Two recent works—Olivia Sudjic's debut novel, Sympathy, and Ingrid Goes West, a film starring Aubrey Plaza—take Instagram as their subject, and through very similar plots and points of reference, they depict the app as something less like a platform and more like a precipice. Sympathy follows Alice, a rootless college graduate who moves to New York from England and, in the absence of any real family, friends, love interests, or career goals, becomes obsessed with a Japanese writer named Mizuko Himura who teaches at Columbia. After discovering Mizuko by chance and compulsively researching her background online, Alice latches onto the idea that the two of them are "Internet twins." Soon, Alice becomes so absorbed in what she perceives as the narrative of Mizuko's Instagram account, "moving through her pictures…like a termite…scrutinis[ing] captions," that she begins to lose herself in it. When she realizes that she also knows Mizuko's boyfriend, Rupert, from a trip to Japan, her interest turns to paranoia, thinking it seems "likely that I was a pawn in a vast conspiracy." She decides she must meet her, and with some dedicated Instagram sleuthing, orchestrating the encounter is a literal piece of cake: Mizuko posts an aerial shot of a male hand next to a pastry and geotags the café (conveniently nearby), and Alice seizes her chance. She knows Rupert must be present at their first encounter to give her an excuse to say hello, and she recognizes the watch as his from Mizuko's other photos.
From there, in both Ingrid and Sympathy, the plot is exactly what you might come up with if someone told you to write a story about Instagram. Both sets of women become weirdly fast friends, the obsessives' having cheated intimacy by knowing their targets' likes, dislikes, and interests in advance. Along with some easy layups—Mizuko and Taylor both read Joan Didion; Taylor forces a mechanic to take her photo from several painful angles in order to get the best shot; there's a moment when Ingrid, feeling ignored by Taylor and her friends, screams, "I BROUGHT SOME ROSÉ!"—both works are stippled with weightier references to Instagram culture in the form of metaphors that aim to explain how easy it is to slip from "the real world" into the fantasy in and of our phones.
At its core, Instagram is really just something to look at, an effectively endless catalog to flick through while you wait for something to happen to you.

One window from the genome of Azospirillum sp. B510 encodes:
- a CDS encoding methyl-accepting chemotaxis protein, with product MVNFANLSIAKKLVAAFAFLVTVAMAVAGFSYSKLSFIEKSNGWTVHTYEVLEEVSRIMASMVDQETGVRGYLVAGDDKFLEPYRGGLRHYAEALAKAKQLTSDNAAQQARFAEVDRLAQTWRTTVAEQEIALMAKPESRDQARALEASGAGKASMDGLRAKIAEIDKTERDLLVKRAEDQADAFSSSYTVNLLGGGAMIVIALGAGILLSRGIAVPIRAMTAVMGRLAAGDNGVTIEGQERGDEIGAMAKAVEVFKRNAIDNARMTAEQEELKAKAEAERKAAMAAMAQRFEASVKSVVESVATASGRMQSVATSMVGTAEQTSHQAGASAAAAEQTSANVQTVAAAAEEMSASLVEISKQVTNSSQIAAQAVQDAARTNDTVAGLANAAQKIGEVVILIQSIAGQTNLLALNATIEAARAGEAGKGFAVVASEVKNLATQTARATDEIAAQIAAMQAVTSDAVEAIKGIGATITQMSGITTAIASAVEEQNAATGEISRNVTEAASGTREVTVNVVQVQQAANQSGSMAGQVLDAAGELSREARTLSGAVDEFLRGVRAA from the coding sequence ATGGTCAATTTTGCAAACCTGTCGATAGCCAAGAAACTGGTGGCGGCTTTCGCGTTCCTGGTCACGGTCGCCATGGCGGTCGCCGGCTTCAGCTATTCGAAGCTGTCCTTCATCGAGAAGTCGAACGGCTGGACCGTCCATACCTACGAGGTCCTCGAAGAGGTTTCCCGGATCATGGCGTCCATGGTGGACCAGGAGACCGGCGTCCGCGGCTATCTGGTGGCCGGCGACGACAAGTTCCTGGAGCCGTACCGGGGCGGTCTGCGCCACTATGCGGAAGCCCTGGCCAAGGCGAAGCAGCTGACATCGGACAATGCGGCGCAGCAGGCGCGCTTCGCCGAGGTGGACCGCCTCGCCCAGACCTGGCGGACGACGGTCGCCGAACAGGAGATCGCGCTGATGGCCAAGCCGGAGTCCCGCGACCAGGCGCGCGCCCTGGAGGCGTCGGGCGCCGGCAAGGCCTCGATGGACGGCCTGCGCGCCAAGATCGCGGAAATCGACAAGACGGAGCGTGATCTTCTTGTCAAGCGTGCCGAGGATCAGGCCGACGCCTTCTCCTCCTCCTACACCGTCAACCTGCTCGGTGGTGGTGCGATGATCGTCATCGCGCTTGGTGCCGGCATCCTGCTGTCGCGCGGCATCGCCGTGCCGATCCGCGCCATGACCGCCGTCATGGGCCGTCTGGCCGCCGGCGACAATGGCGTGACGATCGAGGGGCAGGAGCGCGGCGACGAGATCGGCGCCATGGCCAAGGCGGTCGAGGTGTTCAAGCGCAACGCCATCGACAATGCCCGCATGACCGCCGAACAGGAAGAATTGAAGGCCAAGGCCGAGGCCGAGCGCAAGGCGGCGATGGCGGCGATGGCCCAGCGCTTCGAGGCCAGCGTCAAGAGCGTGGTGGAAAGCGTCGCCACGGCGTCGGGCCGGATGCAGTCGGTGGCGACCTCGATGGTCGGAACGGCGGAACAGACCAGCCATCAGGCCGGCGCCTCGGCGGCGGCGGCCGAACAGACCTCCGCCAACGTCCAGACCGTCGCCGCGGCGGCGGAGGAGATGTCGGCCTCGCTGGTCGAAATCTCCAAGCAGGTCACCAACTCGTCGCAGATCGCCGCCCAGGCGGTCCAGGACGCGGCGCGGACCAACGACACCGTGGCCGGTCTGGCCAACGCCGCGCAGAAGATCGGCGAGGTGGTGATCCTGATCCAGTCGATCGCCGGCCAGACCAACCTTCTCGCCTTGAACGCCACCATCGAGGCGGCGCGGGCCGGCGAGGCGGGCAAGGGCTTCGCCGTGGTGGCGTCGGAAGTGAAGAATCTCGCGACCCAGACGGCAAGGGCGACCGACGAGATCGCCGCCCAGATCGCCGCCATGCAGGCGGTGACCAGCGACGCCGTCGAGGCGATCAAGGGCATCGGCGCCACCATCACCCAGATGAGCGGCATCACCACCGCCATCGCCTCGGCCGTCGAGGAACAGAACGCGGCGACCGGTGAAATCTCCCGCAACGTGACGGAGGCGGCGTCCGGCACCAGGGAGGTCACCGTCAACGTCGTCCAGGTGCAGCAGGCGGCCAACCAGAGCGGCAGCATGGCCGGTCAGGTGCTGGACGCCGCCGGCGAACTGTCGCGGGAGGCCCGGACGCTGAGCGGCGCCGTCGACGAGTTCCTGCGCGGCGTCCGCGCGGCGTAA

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As Sympathy and Ingrid Goes West show, it also makes stalking unprecedentedly easy. In both, meeting the Instagram idol is not so much a quest as a formality, a matter of gaming the app, and in both the distribution of narrative reflects this: The conflict rests in the protagonists' paranoia that they will not be able to keep the friendships they have conjured; they think there must be some catch.Luckily, they have both glommed onto women for whom the allure of sycophancy is enough to excuse—or obscure—increasingly bizarre behavior, at least for a while. From the moment Alice meets Mizuko, the latter cheerfully goes along with the former's suggestions to prolong their time together; on their first evening out, they end up in Mizuko's apartment and stay there for days on end, playacting an intimate friendship, ordering delivery and sleeping in the same bed. During their extended sleepover, Mizuko and Rupert break up, and Alice is able to capitalize on Mizuko's vulnerability, positioning herself as necessary support in Mizuko's life and space. Though Mizuko is clearly addicted to her cell phone, she allows Alice to confiscate it on the grounds of preventing her from texting Rupert. (Alice actually does it because she fears Mizuko will tire of her if she has access to the phone's endless distraction—and because she wants to snoop through it.) Ingrid and Taylor become similarly fast friends, though a series of uncomfortable moments make clear that Ingrid does not fit into to Taylor's sunny lifestyle. All this is made possible by Mizuko and Taylor's self-absorption. At one point, Alice sprays herself with Mizuko's perfume; Mizuko tells her she smells nice; when Alice asks, "What of?" Mizuko replies, "Me." After a night of drinking and taking drugs in Joshua Tree, Ingrid tells Taylor, "You are by far the coolest, most interesting person I've ever met," though they have only known each other for a couple of days and Taylor is extraordinary only in how boring she is. Taylor replies that Ingrid is a "really good friend."